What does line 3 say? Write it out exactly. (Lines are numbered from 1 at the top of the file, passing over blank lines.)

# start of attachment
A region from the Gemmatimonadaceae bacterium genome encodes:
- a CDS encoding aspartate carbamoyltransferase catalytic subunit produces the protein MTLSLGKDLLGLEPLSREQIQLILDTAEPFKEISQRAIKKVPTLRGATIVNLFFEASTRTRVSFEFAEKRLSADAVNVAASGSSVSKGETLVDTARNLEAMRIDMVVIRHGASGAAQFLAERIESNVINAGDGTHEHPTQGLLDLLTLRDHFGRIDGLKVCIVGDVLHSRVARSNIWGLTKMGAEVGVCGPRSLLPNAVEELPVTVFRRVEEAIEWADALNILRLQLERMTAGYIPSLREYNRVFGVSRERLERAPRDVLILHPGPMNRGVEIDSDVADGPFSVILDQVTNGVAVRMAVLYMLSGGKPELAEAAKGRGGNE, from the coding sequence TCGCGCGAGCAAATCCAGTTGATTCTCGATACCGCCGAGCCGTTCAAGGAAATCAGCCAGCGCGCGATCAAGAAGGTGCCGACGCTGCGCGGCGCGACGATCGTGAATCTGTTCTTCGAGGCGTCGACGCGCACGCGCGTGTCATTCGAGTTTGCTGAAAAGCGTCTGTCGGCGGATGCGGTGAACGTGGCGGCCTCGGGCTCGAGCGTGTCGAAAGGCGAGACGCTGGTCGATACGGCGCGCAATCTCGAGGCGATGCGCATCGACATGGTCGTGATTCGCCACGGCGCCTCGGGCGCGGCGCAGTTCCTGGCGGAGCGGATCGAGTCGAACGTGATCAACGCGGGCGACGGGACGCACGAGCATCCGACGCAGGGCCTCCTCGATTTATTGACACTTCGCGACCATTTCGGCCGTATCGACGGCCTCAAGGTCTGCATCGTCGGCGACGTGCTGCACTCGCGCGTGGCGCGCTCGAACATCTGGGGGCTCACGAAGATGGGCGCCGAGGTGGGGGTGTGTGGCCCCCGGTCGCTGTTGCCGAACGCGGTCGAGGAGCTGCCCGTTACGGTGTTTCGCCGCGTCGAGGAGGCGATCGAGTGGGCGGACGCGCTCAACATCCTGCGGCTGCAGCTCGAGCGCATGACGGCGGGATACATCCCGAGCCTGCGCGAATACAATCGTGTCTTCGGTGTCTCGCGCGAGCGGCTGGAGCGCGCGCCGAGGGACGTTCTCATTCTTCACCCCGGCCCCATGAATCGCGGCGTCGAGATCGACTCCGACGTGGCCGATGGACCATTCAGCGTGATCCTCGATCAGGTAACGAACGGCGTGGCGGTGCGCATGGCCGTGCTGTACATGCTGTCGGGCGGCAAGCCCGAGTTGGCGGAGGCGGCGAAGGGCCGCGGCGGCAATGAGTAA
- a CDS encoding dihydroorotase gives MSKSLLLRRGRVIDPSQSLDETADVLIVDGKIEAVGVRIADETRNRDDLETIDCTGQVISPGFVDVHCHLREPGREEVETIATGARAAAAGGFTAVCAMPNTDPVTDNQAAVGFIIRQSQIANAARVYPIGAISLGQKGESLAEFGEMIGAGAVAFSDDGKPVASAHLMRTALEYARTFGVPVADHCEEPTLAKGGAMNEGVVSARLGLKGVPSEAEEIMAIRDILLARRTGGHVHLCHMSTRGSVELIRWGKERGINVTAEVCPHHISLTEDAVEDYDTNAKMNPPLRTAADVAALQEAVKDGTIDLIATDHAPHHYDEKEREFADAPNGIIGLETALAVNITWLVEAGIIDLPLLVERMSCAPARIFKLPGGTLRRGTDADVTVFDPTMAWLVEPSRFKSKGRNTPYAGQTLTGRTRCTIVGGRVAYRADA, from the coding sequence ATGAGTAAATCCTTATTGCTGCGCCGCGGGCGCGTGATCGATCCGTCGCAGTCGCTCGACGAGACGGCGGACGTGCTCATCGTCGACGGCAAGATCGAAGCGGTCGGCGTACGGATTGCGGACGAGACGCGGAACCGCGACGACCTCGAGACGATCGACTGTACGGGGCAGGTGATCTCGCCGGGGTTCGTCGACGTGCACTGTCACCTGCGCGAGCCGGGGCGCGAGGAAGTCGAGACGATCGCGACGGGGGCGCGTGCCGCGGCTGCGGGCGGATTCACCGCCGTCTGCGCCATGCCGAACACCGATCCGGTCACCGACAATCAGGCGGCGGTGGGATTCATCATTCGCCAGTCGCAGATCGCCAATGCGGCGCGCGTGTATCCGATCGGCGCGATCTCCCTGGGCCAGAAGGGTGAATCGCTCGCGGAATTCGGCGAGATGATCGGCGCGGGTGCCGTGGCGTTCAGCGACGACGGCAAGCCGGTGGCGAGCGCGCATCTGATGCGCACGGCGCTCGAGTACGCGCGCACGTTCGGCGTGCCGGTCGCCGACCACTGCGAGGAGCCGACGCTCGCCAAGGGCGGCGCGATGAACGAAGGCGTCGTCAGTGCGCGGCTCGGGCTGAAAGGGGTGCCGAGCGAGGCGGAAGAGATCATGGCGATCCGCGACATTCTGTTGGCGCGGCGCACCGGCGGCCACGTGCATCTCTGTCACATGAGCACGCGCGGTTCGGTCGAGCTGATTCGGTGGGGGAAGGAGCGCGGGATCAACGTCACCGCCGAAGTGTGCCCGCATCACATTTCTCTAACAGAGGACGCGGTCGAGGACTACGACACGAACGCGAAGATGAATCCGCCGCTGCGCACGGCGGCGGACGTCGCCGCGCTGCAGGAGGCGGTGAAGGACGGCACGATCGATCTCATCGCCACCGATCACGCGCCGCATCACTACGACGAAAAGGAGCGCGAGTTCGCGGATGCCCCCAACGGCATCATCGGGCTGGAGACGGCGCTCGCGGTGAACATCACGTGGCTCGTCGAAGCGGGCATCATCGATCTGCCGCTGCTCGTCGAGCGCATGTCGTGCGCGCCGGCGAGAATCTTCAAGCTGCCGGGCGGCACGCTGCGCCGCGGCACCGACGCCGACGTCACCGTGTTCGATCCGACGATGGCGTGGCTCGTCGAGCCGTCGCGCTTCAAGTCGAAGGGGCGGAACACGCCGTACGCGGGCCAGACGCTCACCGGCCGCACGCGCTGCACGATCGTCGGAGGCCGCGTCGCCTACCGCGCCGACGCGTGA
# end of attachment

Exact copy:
- a CDS encoding dihydroorotase gives MSKSLLLRRGRVIDPSQSLDETADVLIVDGKIEAVGVRIADETRNRDDLETIDCTGQVISPGFVDVHCHLREPGREEVETIATGARAAAAGGFTAVCAMPNTDPVTDNQAAVGFIIRQSQIANAARVYPIGAISLGQKGESLAEFGEMIGAGAVAFSDDGKPVASAHLMRTALEYARTFGVPVADHCEEPTLAKGGAMNEGVVSARLGLKGVPSEAEEIMAIRDILLARRTGGHVHLCHMSTRGSVELIRWGKERGINVTAEVCPHHISLTEDAVEDYDTNAKMNPPLRTAADVAALQEAVKDGTIDLIATDHAPHHYDEKEREFADAPNGIIGLETALAVNITWLVEAGIIDLPLLVERMSCAPARIFKLPGGTLRRGTDADVTVFDPTMAWLVEPSRFKSKGRNTPYAGQTLTGRTRCTIVGGRVAYRADA, from the coding sequence ATGAGTAAATCCTTATTGCTGCGCCGCGGGCGCGTGATCGATCCGTCGCAGTCGCTCGACGAGACGGCGGACGTGCTCATCGTCGACGGCAAGATCGAAGCGGTCGGCGTACGGATTGCGGACGAGACGCGGAACCGCGACGACCTCGAGACGATCGACTGTACGGGGCAGGTGATCTCGCCGGGGTTCGTCGACGTGCACTGTCACCTGCGCGAGCCGGGGCGCGAGGAAGTCGAGACGATCGCGACGGGGGCGCGTGCCGCGGCTGCGGGCGGATTCACCGCCGTCTGCGCCATGCCGAACACCGATCCGGTCACCGACAATCAGGCGGCGGTGGGATTCATCATTCGCCAGTCGCAGATCGCCAATGCGGCGCGCGTGTATCCGATCGGCGCGATCTCCCTGGGCCAGAAGGGTGAATCGCTCGCGGAATTCGGCGAGATGATCGGCGCGGGTGCCGTGGCGTTCAGCGACGACGGCAAGCCGGTGGCGAGCGCGCATCTGATGCGCACGGCGCTCGAGTACGCGCGCACGTTCGGCGTGCCGGTCGCCGACCACTGCGAGGAGCCGACGCTCGCCAAGGGCGGCGCGATGAACGAAGGCGTCGTCAGTGCGCGGCTCGGGCTGAAAGGGGTGCCGAGCGAGGCGGAAGAGATCATGGCGATCCGCGACATTCTGTTGGCGCGGCGCACCGGCGGCCACGTGCATCTCTGTCACATGAGCACGCGCGGTTCGGTCGAGCTGATTCGGTGGGGGAAGGAGCGCGGGATCAACGTCACCGCCGAAGTGTGCCCGCATCACATTTCTCTAACAGAGGACGCGGTCGAGGACTACGACACGAACGCGAAGATGAATCCGCCGCTGCGCACGGCGGCGGACGTCGCCGCGCTGCAGGAGGCGGTGAAGGACGGCACGATCGATCTCATCGCCACCGATCACGCGCCGCATCACTACGACGAAAAGGAGCGCGAGTTCGCGGATGCCCCCAACGGCATCATCGGGCTGGAGACGGCGCTCGCGGTGAACATCACGTGGCTCGTCGAAGCGGGCATCATCGATCTGCCGCTGCTCGTCGAGCGCATGTCGTGCGCGCCGGCGAGAATCTTCAAGCTGCCGGGCGGCACGCTGCGCCGCGGCACCGACGCCGACGTCACCGTGTTCGATCCGACGATGGCGTGGCTCGTCGAGCCGTCGCGCTTCAAGTCGAAGGGGCGGAACACGCCGTACGCGGGCCAGACGCTCACCGGCCGCACGCGCTGCACGATCGTCGGAGGCCGCGTCGCCTACCGCGCCGACGCGTGA